The man smiled. “It’s not as if our reputation could get much worse. You’ve chosen the right people for the job, Your Grace.”
“I shall never forget your generosity, friends. I swear to you, when my beloved and I have wed and children are born to us, we shall name our treasured progeny after you.”
“It’s an honor, Your Grace. I hope you have many beautiful children, and please raise your royal head. And I’m very sorry if my etiquette isn’t up to snuff,” said the man.
The car finally arrived at the boundary of the country, close enough for the ramparts to be visible. There was nothing but farmland all around. The king gave directions to the woman.
“There it is. That house standing alone on the prairie.”
“It’s a lovely house,” said the man.
The car stopped in front of the little hut. The silo in the back made it clear that it was a farmhouse.
With the man’s help, the king crawled out of the back seat and yelled at the top of his lungs, “Marie!” He scrambled to the building.
“So her name’s Marie,” the man said, grinning.
“Who is it?” asked a female voice from behind the house.
The king rushed around to the back. The travelers followed.
Behind the farmhouse was an animal pen and an artificial stream watered by a nearby well. A small wooden pail sat on the ground, and standing next to it was a young woman.
“Marie!” the king gasped, arms spread wide in elation.
The young woman looked up. Her long brown hair was tied into pigtails, and freckles dotted her youthful but beautiful face. She had rolled up her checkered sleeves and was watering a sheep out of her hands.
“Oh my,” said the young woman. She wiped her hands on her apron. “You’re the man I met at the festival.”
The king nodded gently. “I’m so glad you remember me,” he murmured, pausing, “Ever since that day, I couldn’t stop thinking back to the moment we met. I knew it was fate. So I decided to throw away my life in the capital and come here. I swear, my love shall never grow cold. So please let me stay here with you. Please.”
The young woman seemed a little surprised, but she smiled. “I understand. Then will you live here and help with the work?”
“You have my word, my lady,” the king replied immediately.
The young woman gave an embarrassed look and averted her gaze, but asked slowly and resolutely, “And…you’ll be gentle?”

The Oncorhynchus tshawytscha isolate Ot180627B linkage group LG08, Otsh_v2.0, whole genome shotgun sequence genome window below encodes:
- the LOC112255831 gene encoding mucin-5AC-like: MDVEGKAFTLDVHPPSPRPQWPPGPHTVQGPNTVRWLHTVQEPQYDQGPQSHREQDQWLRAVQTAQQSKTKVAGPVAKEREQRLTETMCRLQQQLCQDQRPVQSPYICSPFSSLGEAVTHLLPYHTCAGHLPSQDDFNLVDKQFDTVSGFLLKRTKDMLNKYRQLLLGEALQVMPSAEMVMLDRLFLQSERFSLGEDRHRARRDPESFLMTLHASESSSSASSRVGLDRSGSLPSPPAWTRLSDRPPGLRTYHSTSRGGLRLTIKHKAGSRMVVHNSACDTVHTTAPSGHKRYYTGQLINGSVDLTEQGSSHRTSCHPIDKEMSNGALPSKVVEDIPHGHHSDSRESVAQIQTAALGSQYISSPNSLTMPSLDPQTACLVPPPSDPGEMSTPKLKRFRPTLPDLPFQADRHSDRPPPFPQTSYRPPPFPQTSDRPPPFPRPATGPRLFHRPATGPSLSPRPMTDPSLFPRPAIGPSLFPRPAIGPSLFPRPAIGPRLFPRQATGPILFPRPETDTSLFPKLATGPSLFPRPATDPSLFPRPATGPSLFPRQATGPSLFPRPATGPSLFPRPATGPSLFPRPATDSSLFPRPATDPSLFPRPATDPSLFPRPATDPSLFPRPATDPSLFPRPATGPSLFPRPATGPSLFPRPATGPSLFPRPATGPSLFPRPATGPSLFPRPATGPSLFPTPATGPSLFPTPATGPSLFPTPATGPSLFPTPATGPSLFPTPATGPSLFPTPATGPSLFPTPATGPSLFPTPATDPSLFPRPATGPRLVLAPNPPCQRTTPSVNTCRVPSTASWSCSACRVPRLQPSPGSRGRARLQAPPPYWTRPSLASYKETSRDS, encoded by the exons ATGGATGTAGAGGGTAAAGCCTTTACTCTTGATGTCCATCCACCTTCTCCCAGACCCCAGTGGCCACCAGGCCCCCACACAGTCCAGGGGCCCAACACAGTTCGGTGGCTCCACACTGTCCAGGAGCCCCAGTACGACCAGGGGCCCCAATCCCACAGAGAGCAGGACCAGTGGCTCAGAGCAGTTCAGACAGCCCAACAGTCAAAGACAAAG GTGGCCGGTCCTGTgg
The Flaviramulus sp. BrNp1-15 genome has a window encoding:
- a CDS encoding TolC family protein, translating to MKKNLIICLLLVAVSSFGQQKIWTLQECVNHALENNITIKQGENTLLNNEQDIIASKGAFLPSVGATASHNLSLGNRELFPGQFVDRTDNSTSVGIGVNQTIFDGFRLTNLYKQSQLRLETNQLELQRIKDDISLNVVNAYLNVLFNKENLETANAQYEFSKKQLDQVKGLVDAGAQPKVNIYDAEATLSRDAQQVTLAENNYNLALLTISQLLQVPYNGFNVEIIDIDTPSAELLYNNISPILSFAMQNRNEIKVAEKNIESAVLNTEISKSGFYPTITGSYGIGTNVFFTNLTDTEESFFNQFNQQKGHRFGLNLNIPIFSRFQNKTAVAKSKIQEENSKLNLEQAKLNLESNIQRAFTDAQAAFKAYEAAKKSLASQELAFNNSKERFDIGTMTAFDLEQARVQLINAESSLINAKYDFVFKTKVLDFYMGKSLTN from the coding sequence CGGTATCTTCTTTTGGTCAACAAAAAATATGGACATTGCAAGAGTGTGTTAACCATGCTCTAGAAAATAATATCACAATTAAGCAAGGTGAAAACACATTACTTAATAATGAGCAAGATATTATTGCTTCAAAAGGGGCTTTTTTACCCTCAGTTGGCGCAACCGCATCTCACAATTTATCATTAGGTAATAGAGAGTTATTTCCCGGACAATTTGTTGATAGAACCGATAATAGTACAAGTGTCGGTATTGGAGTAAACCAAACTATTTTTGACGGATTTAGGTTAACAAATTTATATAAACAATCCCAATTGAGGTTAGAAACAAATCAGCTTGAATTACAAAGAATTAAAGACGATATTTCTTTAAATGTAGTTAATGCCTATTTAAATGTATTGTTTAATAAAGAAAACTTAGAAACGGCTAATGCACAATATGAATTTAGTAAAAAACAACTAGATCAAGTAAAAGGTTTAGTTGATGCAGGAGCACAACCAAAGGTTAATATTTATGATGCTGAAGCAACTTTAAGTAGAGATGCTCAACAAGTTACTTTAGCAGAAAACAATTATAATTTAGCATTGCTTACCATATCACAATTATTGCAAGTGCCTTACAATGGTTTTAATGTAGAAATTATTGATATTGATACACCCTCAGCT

The king looked her in the eye. “I swear by the very heavens.”
Embarrassed but glad, the young woman gave a firm nod. The king slowly walked up to her. And as the travelers watched, he got down on one knee.
“Marie!” he cried, wrapping his arms around the sheep drinking water out of the pail. “Marie! Oh, my dearest Marie!”
The sheep bleated.
An indescribable look came over the male traveler’s face.
The female traveler stood, expression unchanging. She finally said, “If you’ll excuse us, then.”
The small, rickety yellow car sputtered across the plains, engine wheezing. The ramparts in the side-view mirror grew lower and lower on the horizon, eventually disappearing altogether.
The man was fiddling with his favorite persuader in the passenger seat. It was a slender model with a rectangular barrel and a weight.
But he soon grew bored and holstered the persuader. “Master,” he said.
“Was that really right, getting the king to Marie?”
“Who knows?” the woman replied. “As long as they’re happy.”
“I suppose so…” the man sighed. “By the way, Master. I’m very impressed.”
“The fact that you did work for no profit, outcome notwithstanding. You’re more of a romantic than you let on.”
The woman cast him a glance. “Maybe I am. Check under my seat.”
Curious, the man reached over and pulled up a sack. It was surprisingly heavy, filled with sparkling jewelry, gemstones, and coins.
A stunned silence fell over the man. “Er…Master? Where did you…?”
“The king’s chambers and the hallways. I decided to help myself while we were packing,” the woman said without so much as blinking.
“Does the phrase ‘robbing a burning house’ ring a bell?”
“Of course,” the woman replied, and added, “He won’t need it anyway. Besides…”
“Our reputation couldn’t get any worse if we tried.”
The little yellow car continued, coughing up white smoke.
“Once the palace finds out, they’ll start distributing wanted posters to passing travelers.”
“I don’t mind. Or shall we go back and return the spoils?” the woman said, stopping the sputtering car. Black smoke rose from under the hood.
The man in the passenger seat thought for a moment and finally said, “Master, could we please do something about this broken window?”
“Later,” the woman said, stepping on the gas pedal again.
* * *
Chapter 3: At the Riverside
My name is Riku. I am a dog.
I have long, soft, white fur. I may always look like I'm smiling, but I was just born with this look; it doesn't necessarily mean I am happy all the time.
My owner is Master Shizu. He is a young man who always wears a green sweater. Having lost his home under complex circumstances, he now travels the world on a buggy.
We were in a forest lush with the colors of spring. The morning sun beamed down warmly from above.